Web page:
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Computer Security: Upcoming password considerations


Protecting your password is of the utmost importance, as that password grants or denies access to your computing account and, with it, access to your private life, your work and all the data you value most. While the CERN Computer Security team does its best to identify exposed and disclosed passwords and to figure out anomalies in your login patterns, the time has come to improve even further.

Today, your CERN password is the only protection against unauthorised attackers seeking to access CERN’s plethora of web services. If your password was lost, exposed or stolen by such a malicious evil, there would be severe consequences for the operation of CERN’s accelerators, experiments and IT infrastructures. It’s therefore vital that your password itself be as protected as possible. The deployment of so-called two-factor authentication provides, for example, silver-bullet protection for your CERN account. But two-factor authentication might not be enough.

Therefore, on the first day of next month, the Computer Security group and the identity management team are planning to:

  • Enforce password resets for passwords that are also used by someone else at CERN, and we’ll let you know who that was so you can check for other areas of interest (“This password is already used by user stefan24. Please try a different one.”);
  • Provide more password creativity assistance by employing Microsoft’s MathGPT tool to distinguish between weak (“ np+e-+v ”) and strong (“ Δ0p+π- ”) passwords;
  • Require that passwords are typed using the “Courier New” or “Comic Sans MS” fonts only. That will it make harder for phishers to replay your password;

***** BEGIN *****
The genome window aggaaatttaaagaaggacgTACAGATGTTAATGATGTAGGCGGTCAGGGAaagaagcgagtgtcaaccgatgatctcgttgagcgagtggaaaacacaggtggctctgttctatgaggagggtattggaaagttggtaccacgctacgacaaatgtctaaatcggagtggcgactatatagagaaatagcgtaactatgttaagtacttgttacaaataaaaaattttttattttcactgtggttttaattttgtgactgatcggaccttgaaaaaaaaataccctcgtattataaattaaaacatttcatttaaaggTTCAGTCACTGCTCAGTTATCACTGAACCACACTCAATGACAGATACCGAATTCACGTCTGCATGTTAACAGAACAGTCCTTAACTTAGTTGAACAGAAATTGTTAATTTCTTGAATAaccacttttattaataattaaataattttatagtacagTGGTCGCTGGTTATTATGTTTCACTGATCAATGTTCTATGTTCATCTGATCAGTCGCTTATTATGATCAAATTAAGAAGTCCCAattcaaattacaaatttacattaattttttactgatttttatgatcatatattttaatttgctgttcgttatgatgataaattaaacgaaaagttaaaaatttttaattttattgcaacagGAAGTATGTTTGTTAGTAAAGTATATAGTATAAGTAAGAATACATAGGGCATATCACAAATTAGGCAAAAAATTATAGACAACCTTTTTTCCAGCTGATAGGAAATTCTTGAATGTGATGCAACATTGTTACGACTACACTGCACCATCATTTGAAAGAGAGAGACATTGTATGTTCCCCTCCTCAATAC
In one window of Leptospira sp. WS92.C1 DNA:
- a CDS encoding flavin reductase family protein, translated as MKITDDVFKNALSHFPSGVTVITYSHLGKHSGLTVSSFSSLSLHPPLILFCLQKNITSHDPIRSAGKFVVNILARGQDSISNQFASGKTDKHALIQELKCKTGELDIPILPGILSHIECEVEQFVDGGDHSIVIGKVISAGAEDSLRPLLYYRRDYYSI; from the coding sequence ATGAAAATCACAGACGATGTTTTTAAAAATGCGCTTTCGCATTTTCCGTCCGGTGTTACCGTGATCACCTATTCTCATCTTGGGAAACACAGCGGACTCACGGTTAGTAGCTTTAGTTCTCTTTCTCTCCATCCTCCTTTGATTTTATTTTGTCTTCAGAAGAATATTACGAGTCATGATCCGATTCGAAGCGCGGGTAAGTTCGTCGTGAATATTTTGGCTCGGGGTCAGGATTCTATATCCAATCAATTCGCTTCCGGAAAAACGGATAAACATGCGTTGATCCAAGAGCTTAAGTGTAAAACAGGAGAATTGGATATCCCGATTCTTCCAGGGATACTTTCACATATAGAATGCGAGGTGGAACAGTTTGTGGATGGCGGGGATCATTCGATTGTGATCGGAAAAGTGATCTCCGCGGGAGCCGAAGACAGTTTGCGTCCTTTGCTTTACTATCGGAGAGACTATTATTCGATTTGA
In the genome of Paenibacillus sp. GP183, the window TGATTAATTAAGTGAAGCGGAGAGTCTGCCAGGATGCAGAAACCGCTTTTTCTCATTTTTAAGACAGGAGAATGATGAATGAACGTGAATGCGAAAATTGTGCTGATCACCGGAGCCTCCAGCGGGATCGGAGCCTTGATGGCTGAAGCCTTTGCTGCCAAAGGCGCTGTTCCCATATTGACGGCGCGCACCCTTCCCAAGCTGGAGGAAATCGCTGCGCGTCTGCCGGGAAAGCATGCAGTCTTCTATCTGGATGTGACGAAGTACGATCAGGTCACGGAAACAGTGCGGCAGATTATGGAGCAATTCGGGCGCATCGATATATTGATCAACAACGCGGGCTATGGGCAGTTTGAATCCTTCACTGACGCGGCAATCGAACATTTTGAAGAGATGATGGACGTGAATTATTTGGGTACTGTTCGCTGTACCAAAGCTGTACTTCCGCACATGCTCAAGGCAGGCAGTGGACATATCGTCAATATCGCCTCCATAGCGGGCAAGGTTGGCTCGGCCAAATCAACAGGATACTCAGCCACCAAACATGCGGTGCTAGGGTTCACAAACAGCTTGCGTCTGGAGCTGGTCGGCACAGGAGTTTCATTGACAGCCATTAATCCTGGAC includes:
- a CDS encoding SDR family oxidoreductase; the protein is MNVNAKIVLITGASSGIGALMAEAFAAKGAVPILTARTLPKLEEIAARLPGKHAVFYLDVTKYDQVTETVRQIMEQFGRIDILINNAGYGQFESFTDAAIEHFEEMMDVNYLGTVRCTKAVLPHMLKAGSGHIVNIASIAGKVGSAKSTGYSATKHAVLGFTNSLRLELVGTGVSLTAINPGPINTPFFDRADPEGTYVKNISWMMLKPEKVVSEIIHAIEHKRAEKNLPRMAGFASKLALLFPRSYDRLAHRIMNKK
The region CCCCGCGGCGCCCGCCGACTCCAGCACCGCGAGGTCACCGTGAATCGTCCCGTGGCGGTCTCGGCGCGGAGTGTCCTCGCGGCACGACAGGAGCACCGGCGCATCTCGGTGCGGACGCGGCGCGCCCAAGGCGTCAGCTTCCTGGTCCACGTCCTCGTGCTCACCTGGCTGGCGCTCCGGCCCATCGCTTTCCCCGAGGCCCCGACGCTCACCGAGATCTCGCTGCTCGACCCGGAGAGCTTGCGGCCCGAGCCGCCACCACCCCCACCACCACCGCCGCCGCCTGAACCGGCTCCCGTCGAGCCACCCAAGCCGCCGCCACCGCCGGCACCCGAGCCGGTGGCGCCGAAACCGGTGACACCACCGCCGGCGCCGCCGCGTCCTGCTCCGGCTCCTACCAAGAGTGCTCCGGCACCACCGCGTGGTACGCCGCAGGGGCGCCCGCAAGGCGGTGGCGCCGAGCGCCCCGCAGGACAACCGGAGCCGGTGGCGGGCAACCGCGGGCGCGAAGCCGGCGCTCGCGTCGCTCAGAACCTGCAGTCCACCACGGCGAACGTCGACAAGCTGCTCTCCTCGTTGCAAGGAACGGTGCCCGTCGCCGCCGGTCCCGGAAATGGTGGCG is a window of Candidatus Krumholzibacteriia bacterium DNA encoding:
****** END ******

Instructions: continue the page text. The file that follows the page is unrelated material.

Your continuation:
• Enforce two-factor authentication for anyone who fell for the annual clicking campaigns in 2020, 2021 or 2022. Discussions are ongoing at the management level as to whether those people should even be denied access to all CERN computing resources forever;
  • Introduce an additional two-factor authentication method requiring simultaneous login to Google Workspace as well as Microsoft’s Azure AD within a time window of one minute (the latter value is still subject to fine-tuning);
  • Investigate together with the HSE unit and, in particular, the Medical Service the feasibility of deploying three-factor authentication throughout CERN. Besides the usual factors “something you know” (i.e. passwords) and “something you have” (a hardware token like your smartphone), both of which are already used today, the third factor would be “something you are” and would be based on probing your DNA/blood sample;
  • Create a dedicated “CQCB” API for high-frequency and, thus, resource-consuming remote access requests, which led in the past to denial of service and service blockage;
  • Add the new “ZoomID” authentication feature to the CERN Single Sign-On portal. “ZoomID” allows you to log in using your facial characteristics (like Face ID on Apple devices). The registration portal will open soon.

Once again, protecting your password is paramount to protect your work at CERN, CERN’s accelerators, experiments and IT infrastructure, and the Organization’s data against any malicious evil. Given the difficulties and resistance we faced when deploying two-factor authentication to certain “critical” communities at CERN, we believe these new measures will further improve the ease and fun of signing into CERN while delivering the best possible level of account protection.




...While this computing security topic is of course serious, the suggestions in this article are in jest for 1 April. More advice to come in the next Bulletin.


Do you want to learn more about computer security incidents and issues at CERN? Follow our Monthly Report. For further information, questions or help, check our website or contact us at Computer.Security@cern.ch.